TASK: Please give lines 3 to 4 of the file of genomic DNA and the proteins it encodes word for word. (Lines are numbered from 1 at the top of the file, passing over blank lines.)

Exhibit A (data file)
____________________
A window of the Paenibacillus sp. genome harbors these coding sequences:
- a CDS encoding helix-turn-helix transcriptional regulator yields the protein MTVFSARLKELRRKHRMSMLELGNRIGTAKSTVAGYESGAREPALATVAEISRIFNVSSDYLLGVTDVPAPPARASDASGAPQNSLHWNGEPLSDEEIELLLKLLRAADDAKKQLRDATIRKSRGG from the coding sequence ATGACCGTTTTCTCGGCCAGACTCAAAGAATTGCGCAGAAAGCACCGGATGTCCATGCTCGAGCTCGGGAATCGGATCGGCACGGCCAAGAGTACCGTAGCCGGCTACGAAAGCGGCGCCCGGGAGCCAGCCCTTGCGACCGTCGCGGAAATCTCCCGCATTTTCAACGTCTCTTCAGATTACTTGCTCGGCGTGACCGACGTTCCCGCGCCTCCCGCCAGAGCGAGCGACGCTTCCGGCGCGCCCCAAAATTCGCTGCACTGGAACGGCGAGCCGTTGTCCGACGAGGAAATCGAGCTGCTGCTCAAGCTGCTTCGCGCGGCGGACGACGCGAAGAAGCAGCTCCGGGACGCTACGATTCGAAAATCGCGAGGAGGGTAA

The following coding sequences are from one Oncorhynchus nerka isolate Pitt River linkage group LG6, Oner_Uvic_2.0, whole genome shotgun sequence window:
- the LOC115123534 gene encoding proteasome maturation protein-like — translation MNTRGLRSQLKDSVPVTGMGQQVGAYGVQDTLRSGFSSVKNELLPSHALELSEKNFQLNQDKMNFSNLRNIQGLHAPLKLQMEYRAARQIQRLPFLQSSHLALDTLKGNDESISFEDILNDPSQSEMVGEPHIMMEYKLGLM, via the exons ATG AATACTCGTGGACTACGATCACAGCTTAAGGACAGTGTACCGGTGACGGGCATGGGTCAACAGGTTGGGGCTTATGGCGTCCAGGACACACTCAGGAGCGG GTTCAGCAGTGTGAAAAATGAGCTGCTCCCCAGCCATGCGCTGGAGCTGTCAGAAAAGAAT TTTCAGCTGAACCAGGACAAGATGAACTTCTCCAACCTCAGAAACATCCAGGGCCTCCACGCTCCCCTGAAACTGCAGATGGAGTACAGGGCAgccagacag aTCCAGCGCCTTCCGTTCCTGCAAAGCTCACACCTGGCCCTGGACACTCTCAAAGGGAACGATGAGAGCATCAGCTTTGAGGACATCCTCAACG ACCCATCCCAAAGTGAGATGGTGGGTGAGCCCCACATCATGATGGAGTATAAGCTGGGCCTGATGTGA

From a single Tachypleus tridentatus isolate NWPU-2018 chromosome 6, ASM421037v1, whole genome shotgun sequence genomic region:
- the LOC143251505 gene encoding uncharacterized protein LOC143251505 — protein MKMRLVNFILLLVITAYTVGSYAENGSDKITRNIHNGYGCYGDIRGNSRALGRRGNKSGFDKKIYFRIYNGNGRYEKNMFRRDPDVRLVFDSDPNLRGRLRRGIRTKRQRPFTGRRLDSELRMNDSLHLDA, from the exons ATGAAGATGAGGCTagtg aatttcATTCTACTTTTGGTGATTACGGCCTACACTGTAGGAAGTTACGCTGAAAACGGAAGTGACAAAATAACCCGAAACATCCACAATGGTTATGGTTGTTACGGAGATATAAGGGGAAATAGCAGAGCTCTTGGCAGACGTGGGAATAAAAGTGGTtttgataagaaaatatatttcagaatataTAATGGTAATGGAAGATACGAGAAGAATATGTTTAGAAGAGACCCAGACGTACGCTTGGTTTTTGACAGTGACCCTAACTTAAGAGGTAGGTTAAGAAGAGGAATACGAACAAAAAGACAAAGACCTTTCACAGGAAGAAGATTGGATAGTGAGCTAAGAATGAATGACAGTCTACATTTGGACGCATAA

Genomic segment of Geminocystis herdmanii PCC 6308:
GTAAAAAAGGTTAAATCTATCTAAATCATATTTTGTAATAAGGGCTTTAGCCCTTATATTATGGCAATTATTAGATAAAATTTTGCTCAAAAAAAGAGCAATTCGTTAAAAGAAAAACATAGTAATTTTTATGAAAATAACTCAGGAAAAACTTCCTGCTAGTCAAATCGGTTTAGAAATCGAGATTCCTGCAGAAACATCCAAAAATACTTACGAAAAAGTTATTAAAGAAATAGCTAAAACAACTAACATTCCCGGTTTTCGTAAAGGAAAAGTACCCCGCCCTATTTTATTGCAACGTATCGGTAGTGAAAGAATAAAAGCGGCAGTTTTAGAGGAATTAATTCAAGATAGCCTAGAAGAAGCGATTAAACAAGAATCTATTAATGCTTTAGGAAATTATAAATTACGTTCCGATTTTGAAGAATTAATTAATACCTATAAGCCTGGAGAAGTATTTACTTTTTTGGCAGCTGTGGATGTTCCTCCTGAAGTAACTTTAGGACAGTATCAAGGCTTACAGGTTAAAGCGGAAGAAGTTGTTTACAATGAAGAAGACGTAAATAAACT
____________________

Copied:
The following coding sequences are from one Oncorhynchus nerka isolate Pitt River linkage group LG6, Oner_Uvic_2.0, whole genome shotgun sequence window:
- the LOC115123534 gene encoding proteasome maturation protein-like — translation MNTRGLRSQLKDSVPVTGMGQQVGAYGVQDTLRSGFSSVKNELLPSHALELSEKNFQLNQDKMNFSNLRNIQGLHAPLKLQMEYRAARQIQRLPFLQSSHLALDTLKGNDESISFEDILNDPSQSEMVGEPHIMMEYKLGLM, via the exons ATG AATACTCGTGGACTACGATCACAGCTTAAGGACAGTGTACCGGTGACGGGCATGGGTCAACAGGTTGGGGCTTATGGCGTCCAGGACACACTCAGGAGCGG GTTCAGCAGTGTGAAAAATGAGCTGCTCCCCAGCCATGCGCTGGAGCTGTCAGAAAAGAAT TTTCAGCTGAACCAGGACAAGATGAACTTCTCCAACCTCAGAAACATCCAGGGCCTCCACGCTCCCCTGAAACTGCAGATGGAGTACAGGGCAgccagacag aTCCAGCGCCTTCCGTTCCTGCAAAGCTCACACCTGGCCCTGGACACTCTCAAAGGGAACGATGAGAGCATCAGCTTTGAGGACATCCTCAACG ACCCATCCCAAAGTGAGATGGTGGGTGAGCCCCACATCATGATGGAGTATAAGCTGGGCCTGATGTGA